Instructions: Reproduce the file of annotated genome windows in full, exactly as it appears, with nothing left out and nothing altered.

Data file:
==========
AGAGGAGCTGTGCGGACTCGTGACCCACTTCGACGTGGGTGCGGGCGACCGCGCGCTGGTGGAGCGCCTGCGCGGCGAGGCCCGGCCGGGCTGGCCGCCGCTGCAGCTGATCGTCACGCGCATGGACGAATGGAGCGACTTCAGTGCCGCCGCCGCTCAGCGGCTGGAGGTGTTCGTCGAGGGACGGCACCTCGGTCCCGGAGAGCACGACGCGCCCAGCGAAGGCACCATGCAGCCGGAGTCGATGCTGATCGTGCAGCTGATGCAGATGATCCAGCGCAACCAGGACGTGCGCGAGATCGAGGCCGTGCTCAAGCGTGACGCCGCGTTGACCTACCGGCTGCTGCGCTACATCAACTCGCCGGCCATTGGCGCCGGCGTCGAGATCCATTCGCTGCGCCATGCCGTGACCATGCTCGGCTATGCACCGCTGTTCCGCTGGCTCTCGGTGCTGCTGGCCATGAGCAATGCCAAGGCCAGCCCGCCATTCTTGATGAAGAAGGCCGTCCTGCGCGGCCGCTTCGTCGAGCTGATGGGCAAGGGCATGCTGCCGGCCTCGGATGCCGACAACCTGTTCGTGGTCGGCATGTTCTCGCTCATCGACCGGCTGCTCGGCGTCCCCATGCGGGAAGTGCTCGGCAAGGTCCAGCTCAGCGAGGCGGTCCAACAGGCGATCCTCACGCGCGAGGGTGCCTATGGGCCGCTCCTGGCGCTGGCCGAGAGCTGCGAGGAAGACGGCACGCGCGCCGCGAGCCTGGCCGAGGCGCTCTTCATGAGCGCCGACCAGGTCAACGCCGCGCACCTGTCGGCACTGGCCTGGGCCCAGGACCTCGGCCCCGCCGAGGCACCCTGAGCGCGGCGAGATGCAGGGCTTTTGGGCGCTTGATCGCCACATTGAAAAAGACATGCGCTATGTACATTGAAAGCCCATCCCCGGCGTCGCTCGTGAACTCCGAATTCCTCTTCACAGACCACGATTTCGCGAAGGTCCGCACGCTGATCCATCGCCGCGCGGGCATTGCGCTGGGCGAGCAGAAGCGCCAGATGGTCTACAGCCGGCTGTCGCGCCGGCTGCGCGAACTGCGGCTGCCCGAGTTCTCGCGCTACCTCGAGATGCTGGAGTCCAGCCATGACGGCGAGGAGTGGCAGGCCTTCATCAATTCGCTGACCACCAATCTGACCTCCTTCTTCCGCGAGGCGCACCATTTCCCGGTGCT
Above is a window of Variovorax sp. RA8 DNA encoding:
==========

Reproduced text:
AGAGGAGCTGTGCGGACTCGTGACCCACTTCGACGTGGGTGCGGGCGACCGCGCGCTGGTGGAGCGCCTGCGCGGCGAGGCCCGGCCGGGCTGGCCGCCGCTGCAGCTGATCGTCACGCGCATGGACGAATGGAGCGACTTCAGTGCCGCCGCCGCTCAGCGGCTGGAGGTGTTCGTCGAGGGACGGCACCTCGGTCCCGGAGAGCACGACGCGCCCAGCGAAGGCACCATGCAGCCGGAGTCGATGCTGATCGTGCAGCTGATGCAGATGATCCAGCGCAACCAGGACGTGCGCGAGATCGAGGCCGTGCTCAAGCGTGACGCCGCGTTGACCTACCGGCTGCTGCGCTACATCAACTCGCCGGCCATTGGCGCCGGCGTCGAGATCCATTCGCTGCGCCATGCCGTGACCATGCTCGGCTATGCACCGCTGTTCCGCTGGCTCTCGGTGCTGCTGGCCATGAGCAATGCCAAGGCCAGCCCGCCATTCTTGATGAAGAAGGCCGTCCTGCGCGGCCGCTTCGTCGAGCTGATGGGCAAGGGCATGCTGCCGGCCTCGGATGCCGACAACCTGTTCGTGGTCGGCATGTTCTCGCTCATCGACCGGCTGCTCGGCGTCCCCATGCGGGAAGTGCTCGGCAAGGTCCAGCTCAGCGAGGCGGTCCAACAGGCGATCCTCACGCGCGAGGGTGCCTATGGGCCGCTCCTGGCGCTGGCCGAGAGCTGCGAGGAAGACGGCACGCGCGCCGCGAGCCTGGCCGAGGCGCTCTTCATGAGCGCCGACCAGGTCAACGCCGCGCACCTGTCGGCACTGGCCTGGGCCCAGGACCTCGGCCCCGCCGAGGCACCCTGAGCGCGGCGAGATGCAGGGCTTTTGGGCGCTTGATCGCCACATTGAAAAAGACATGCGCTATGTACATTGAAAGCCCATCCCCGGCGTCGCTCGTGAACTCCGAATTCCTCTTCACAGACCACGATTTCGCGAAGGTCCGCACGCTGATCCATCGCCGCGCGGGCATTGCGCTGGGCGAGCAGAAGCGCCAGATGGTCTACAGCCGGCTGTCGCGCCGGCTGCGCGAACTGCGGCTGCCCGAGTTCTCGCGCTACCTCGAGATGCTGGAGTCCAGCCATGACGGCGAGGAGTGGCAGGCCTTCATCAATTCGCTGACCACCAATCTGACCTCCTTCTTCCGCGAGGCGCACCATTTCCCGGTGCT
Above is a window of Variovorax sp. RA8 DNA encoding: